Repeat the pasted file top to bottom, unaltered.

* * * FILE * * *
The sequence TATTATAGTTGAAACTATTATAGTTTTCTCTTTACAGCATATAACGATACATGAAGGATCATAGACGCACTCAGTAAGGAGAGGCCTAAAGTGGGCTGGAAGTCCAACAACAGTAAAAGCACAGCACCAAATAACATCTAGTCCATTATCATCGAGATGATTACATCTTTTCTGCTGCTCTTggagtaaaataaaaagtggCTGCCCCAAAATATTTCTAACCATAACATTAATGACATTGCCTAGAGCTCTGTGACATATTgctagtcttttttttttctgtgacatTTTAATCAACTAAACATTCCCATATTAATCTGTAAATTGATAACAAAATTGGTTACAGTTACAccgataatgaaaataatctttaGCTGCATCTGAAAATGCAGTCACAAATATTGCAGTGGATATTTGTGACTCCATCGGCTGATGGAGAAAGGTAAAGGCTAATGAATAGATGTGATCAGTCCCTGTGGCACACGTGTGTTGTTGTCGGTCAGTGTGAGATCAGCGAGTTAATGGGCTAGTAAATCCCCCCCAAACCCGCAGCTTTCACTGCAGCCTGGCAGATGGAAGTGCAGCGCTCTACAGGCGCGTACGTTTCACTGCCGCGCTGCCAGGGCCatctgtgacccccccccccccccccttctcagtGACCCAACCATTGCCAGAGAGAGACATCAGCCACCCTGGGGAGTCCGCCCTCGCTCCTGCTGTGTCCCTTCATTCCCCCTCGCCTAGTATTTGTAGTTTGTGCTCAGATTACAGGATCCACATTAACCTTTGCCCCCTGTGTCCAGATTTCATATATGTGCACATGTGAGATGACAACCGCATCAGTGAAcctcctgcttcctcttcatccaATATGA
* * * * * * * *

The sequence TATTATAGTTGAAACTATTATAGTTTTCTCTTTACAGCATATAACGATACATGAAGGATCATAGACGCACTCAGTAAGGAGAGGCCTAAAGTGGGCTGGAAGTCCAACAACAGTAAAAGCACAGCACCAAATAACATCTAGTCCATTATCATCGAGATGATTACATCTTTTCTGCTGCTCTTggagtaaaataaaaagtggCTGCCCCAAAATATTTCTAACCATAACATTAATGACATTGCCTAGAGCTCTGTGACATATTgctagtcttttttttttctgtgacatTTTAATCAACTAAACATTCCCATATTAATCTGTAAATTGATAACAAAATTGGTTACAGTTACAccgataatgaaaataatctttaGCTGCATCTGAAAATGCAGTCACAAATATTGCAGTGGATATTTGTGACTCCATCGGCTGATGGAGAAAGGTAAAGGCTAATGAATAGATGTGATCAGTCCCTGTGGCACACGTGTGTTGTTGTCGGTCAGTGTGAGATCAGCGAGTTAATGGGCTAGTAAATCCCCCCCAAACCCGCAGCTTTCACTGCAGCCTGGCAGATGGAAGTGCAGCGCTCTACAGGCGCGTACGTTTCACTGCCGCGCTGCCAGGGCCatctgtgacccccccccccccccccttctcagtGACCCAACCATTGCCAGAGAGAGACATCAGCCACCCTGGGGAGTCCGCCCTCGCTCCTGCTGTGTCCCTTCATTCCCCCTCGCCTAGTATTTGTAGTTTGTGCTCAGATTACAGGATCCACATTAACCTTTGCCCCCTGTGTCCAGATTTCATATATGTGCACATGTGAGATGACAACCGCATCAGTGAAcctcctgcttcctcttcatccaATATGA